“Since 1979 Colorado wildlife officers have investigated more than 100 sightings and snow tracks, but by the time they return with a camera, the tracks have invariably drifted over. The closest they’ve come to a real wolverine was in 1982, when they nabbed an escapee from a Colorado Springs zoo who had gotten himself hopelessly tangled in a Denver window well,” according the Michigan State University’s Department of Geography web site.
The United States Fish and Wildlife Service (USFWS) announced on Aug. 12, that it has withdrawn the proposed rule to list wolverine as threatened in the contiguous United States under the Endangered Species Act (ESA). Colorado Parks and Wildlife (CPW) supports the USFWS for careful scrutiny of the available science on potential impacts of climate change on wolverine status, according to a release from CPW on Thursday, Aug. 14.
"CPW believes that state wildlife agencies within the wolverine range have developed conservation programs that are effective in maintaining wolverines within the lower 48 states, as evidenced by expansion in distribution of the species. The USFWS simultaneously withdrew a proposed “nonessential-experimental” population designation for the southern Rockies."
In July 2010, the Wildlife Commission (now the Parks and Wildlife Commission) authorized staff to begin having conversations with conservation partners and stakeholders about the potential reintroduction of wolverines. CPW intends to reconvene the stakeholder group and continue those discussions in light of the recent Federal decision not to list wolverine. Approvals to undertake a reintroduction would be necessary from the Parks and Wildlife Commission and the State Legislature.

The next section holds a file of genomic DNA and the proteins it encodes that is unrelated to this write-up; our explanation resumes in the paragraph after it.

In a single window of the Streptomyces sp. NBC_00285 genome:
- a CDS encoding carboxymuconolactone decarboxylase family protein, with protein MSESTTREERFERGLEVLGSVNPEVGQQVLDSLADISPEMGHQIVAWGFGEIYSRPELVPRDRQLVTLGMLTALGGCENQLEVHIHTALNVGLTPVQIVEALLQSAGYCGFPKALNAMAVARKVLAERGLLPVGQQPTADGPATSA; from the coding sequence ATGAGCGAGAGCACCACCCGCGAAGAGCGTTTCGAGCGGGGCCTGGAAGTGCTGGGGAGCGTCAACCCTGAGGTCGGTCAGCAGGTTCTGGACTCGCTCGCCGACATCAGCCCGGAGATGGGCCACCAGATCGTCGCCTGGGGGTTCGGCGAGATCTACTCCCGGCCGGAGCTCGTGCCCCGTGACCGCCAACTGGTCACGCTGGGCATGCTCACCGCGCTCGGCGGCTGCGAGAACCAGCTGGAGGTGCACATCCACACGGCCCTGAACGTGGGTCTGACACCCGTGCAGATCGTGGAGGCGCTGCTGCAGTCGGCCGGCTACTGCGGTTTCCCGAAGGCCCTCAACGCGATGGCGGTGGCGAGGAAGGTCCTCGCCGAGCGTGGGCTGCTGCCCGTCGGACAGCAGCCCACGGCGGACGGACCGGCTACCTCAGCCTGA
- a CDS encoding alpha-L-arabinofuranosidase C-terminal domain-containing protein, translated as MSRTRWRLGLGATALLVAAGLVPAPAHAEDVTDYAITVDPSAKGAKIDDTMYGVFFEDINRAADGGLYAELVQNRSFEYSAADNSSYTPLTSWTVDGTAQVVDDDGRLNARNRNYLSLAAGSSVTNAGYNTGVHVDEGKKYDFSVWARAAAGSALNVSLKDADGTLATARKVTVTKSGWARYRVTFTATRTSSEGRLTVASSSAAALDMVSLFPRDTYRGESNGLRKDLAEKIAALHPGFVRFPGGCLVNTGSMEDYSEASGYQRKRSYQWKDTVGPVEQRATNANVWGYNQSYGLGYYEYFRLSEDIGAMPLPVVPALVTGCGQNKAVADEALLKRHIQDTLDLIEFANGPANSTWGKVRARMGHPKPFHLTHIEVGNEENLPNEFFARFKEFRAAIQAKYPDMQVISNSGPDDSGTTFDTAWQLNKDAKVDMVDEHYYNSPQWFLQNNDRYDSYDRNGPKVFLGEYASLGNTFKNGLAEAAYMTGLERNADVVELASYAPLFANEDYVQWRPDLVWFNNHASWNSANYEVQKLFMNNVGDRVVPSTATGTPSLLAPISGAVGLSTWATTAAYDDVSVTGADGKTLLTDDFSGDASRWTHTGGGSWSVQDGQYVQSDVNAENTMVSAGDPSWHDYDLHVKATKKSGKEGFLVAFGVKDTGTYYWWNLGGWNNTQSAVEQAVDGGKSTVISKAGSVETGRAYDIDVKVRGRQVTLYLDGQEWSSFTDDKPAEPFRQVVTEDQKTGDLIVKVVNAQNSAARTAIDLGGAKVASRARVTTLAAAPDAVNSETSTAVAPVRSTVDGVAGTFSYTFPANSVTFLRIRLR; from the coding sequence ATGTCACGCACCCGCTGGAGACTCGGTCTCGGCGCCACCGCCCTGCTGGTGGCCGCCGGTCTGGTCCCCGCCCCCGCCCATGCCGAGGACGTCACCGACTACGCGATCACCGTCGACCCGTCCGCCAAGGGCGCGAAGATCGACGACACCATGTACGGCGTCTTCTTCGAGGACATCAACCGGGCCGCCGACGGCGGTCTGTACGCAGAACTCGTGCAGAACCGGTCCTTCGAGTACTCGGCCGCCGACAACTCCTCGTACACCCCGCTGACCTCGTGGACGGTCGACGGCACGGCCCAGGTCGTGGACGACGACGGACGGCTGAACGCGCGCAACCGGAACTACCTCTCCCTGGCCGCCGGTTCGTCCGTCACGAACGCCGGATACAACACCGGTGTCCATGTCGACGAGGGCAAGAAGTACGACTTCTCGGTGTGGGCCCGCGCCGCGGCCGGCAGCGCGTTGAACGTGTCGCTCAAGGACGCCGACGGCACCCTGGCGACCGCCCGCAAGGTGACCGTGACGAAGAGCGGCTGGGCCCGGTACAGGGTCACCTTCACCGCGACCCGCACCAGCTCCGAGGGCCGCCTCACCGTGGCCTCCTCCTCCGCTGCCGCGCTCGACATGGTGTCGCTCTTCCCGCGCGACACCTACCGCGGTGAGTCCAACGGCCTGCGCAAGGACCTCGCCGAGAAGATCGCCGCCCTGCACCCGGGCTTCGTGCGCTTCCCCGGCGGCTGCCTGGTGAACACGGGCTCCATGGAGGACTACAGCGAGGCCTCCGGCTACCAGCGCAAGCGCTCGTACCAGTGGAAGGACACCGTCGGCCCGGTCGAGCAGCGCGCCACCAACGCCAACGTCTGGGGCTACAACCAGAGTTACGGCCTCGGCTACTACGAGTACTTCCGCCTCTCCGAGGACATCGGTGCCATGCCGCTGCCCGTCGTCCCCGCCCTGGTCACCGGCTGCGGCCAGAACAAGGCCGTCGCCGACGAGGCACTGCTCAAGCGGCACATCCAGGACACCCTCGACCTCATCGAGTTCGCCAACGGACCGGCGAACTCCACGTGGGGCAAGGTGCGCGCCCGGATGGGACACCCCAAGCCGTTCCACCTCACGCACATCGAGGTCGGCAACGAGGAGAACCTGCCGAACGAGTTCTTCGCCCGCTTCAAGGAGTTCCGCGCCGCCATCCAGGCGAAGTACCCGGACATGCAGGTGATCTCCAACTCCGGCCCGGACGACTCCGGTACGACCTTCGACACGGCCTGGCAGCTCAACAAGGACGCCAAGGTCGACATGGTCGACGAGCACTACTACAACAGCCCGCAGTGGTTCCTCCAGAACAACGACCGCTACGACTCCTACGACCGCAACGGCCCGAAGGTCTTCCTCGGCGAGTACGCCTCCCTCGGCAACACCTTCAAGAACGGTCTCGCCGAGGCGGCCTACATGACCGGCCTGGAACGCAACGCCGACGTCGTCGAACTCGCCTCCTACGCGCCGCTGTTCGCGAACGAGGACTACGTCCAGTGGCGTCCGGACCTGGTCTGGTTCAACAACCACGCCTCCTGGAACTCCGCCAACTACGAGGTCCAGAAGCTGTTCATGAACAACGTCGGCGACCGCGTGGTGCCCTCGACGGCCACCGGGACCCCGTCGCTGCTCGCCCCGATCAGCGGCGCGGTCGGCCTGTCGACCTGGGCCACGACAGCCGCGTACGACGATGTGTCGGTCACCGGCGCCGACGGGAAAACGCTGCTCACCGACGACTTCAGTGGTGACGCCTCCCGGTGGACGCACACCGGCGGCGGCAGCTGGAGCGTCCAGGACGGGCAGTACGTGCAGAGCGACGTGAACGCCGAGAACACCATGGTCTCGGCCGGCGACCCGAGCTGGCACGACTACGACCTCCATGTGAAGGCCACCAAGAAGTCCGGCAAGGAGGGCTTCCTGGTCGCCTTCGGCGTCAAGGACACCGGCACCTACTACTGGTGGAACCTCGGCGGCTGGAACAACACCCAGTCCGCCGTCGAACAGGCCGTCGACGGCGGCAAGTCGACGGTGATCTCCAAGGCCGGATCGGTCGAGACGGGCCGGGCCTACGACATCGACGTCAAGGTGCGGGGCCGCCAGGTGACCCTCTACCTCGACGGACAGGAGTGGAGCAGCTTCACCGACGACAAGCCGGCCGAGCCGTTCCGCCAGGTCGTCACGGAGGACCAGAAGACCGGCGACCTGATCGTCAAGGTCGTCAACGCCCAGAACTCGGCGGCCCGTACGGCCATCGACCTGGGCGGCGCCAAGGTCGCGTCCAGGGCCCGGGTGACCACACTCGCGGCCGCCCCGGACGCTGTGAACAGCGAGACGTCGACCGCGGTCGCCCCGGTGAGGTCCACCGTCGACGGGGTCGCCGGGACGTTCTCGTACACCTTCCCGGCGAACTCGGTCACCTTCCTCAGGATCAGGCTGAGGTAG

"Historically, Colorado was home to wolverine, but due to trapping, predator control and other activities, the species was extirpated from the state. Although there are currently no documented wolverines in Colorado, the state has a substantial amount of high quality habitat, and there continues to be interest in wolverine conservation in Colorado," according to the CPW.
Prior to 2009, the last known wild wolverine in Colorado was recorded in 1919, says Matt Robbins of Colorado Parks and Wildlife. When I asked about the 1966 report, he checked into it, and said that in that instance, the wolverine turned out to also be an escapee from Cheyenne Mountain Zoo.
"The animal was not originally native here, but was moved in from another area."
And I guess while we are talking about moving in ...
In June 2009, "M56," the moniker given to a male wolverine trapped and given an abdominal implant near Grand Teton National Park, was photographed in Rocky Mountain National Park.
"CPW biologists and pilots monitored his whereabouts and determined his locations for the next several years. In addition to being photographed in the park, he was photographed near Guanella Pass in April 2012. He was last located in October 2012. It is unknown why efforts to obtain additional locations were unsuccessful – he may have left the state, or the battery in the transmitter may have died," Robbins said.